There are many more magick signs than this such as the N.O.X. signs which form a counterpoint to the L.V.X. signs and a resourceful magician should be creating his own signs that express the essential nature of his own Great Work. Other symbolic gestures that are useful like stamping the feet or making the knocks and knells upon the altar or the bell are used to emphasize significant moments in the ceremony while the various ways that the magician brandishes his Magick Weapons represent the different ways that he is manipulating the magick force of the operation.
Inscription of the Lineal Figures
The class of gestures that most people would immediately associate with ceremonial magick is the inscriptions. Magicians use various lineal figures and sigils to define the nature of their operations and these are often inscribed in the air around the Magick Circle or over the talismata to form a focus of a very specific sort of force. The implements that are most commonly used are the active Elemental Weapons, the Wands, the Magick Sword or the Magick Dagger but it is also possible to make these inscriptions using a stick of lighted incense or even with the fingers, using the Sign of Benediction to indicate the significance of the gesture.
As with the use of all of the gestures, visualization is especially important for the successful use of this class of gestures as it is vital for the magician to form the image of the figures that are being inscribed in the astral light as he manipulates it to match his intention and express his True Will. Combined with a strong visualization along with a precise and direct conjuration the inscriptions is the most legible class of gestures and perfection in this practice is essential for proficiency in ceremonial magick.
The most important Magick Gesture is the circumambulations. Every motion in the Magick Circle has an essential symbolic meaning and the most fundamental of these is the direction in which the magician moves. In the Hermetic temple a clockwise motion symbolizes increasing or invoking a force and moving counterclockwise implies that a force is being diminished or banished. The reason for these directions being defined as active and passive is that as the magician stands at the operator’s station behind the altar facing to the east he represents the Tree of Life with the active Pillar of Severity on his right and the passive Pillar of Mercy to his left. Thus to invoke his magick power he moves with the Pillar of Severity and to banish he moves towards the Pillar of mercy.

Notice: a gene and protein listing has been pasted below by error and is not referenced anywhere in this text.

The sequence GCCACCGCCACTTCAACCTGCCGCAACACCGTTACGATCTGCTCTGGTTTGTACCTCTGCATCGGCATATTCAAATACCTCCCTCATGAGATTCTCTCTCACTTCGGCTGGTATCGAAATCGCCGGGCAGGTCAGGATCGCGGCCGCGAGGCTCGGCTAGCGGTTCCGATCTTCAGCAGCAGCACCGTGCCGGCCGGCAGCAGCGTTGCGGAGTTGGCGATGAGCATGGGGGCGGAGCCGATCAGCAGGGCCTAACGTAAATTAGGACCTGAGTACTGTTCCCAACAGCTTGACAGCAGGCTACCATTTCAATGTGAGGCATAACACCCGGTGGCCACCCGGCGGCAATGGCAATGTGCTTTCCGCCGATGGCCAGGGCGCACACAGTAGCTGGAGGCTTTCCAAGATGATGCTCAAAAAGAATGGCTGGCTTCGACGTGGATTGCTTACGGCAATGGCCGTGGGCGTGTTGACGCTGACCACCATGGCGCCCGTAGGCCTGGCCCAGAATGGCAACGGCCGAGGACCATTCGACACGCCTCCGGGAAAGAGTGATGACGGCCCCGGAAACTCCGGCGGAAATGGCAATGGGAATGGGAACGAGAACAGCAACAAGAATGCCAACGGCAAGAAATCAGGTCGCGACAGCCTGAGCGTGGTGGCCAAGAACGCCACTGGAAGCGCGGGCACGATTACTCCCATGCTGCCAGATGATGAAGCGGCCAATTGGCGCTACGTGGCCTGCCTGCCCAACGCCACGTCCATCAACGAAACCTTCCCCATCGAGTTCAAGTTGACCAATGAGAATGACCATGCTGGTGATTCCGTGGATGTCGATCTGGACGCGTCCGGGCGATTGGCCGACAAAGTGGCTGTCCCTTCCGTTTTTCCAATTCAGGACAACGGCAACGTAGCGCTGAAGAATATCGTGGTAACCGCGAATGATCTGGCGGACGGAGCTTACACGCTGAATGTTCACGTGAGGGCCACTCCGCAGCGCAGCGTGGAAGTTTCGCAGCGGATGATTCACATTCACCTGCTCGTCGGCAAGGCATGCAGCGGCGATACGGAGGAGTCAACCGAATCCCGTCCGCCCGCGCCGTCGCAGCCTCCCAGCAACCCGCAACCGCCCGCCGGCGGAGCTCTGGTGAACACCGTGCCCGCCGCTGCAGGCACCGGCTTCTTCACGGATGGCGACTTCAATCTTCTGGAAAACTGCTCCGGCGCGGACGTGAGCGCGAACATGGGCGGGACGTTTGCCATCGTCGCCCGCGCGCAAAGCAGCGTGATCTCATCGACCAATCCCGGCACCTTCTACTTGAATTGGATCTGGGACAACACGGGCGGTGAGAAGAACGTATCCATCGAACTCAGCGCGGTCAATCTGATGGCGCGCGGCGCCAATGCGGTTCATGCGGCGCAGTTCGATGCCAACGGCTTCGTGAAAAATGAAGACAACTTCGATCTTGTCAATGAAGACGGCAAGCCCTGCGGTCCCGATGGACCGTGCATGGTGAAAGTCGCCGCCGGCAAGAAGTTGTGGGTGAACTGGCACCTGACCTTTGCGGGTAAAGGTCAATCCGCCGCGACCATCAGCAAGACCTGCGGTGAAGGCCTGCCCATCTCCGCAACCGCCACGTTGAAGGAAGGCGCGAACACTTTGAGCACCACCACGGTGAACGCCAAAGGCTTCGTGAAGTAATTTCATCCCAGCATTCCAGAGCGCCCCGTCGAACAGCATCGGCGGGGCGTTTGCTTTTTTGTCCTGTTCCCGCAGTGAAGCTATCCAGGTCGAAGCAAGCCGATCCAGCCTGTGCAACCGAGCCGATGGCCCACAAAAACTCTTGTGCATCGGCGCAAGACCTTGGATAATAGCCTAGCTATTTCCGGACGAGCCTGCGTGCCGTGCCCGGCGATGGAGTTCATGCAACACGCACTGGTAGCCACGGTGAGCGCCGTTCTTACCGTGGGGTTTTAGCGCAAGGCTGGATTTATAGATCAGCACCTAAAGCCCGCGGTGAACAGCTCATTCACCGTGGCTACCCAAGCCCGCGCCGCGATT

Equally as symbolic in the Magick Circle is the movements that the magician makes between the Stations of the Temple. To take the Station of the Hierophant is to assume command over the Elements in the Outer Temple while to assume the place of the Hegemon is to tread the point of balance between the light and the darkness in the Magick Circle. While the magician is circumambulating via the Gates of the West and the East in the Role of the Kerux he is celebrating the natures of these stations and invoking their symbolic power of expression into his magickal ceremonies.
It is possible to perform an entire ceremony of High magick based on the use of gesture alone and the finest example available is Liber Tau DCCCXXXI, Equinox Vol. 1 No. 7. In this ceremony the magician uses gestures, inscriptions and circumambulation via a set of predetermined stations to sequentially banish (or aversely to invoke) each of the Sephirotic Forces in turn as an invocation to the Goddess Nuit with the objective of raising their own consciousness of the spark of purest will within themselves, Hadit.
The Magick Gestures are among the most potent weapons in the armory of the ceremonial magician and perfecting the signs, grips, steps, inscriptions and circumambulations is a large part of the work of the Neophyte Grades where they are first explained. To make the fullest use of these magick skills it is important to take the time to consider the meanings inherent in them so that the understanding of their use has become a part of the greater discipline of the magician. Once perfected the gestures will serve the magician in all of his work and upon all of the planes where he is called to operate.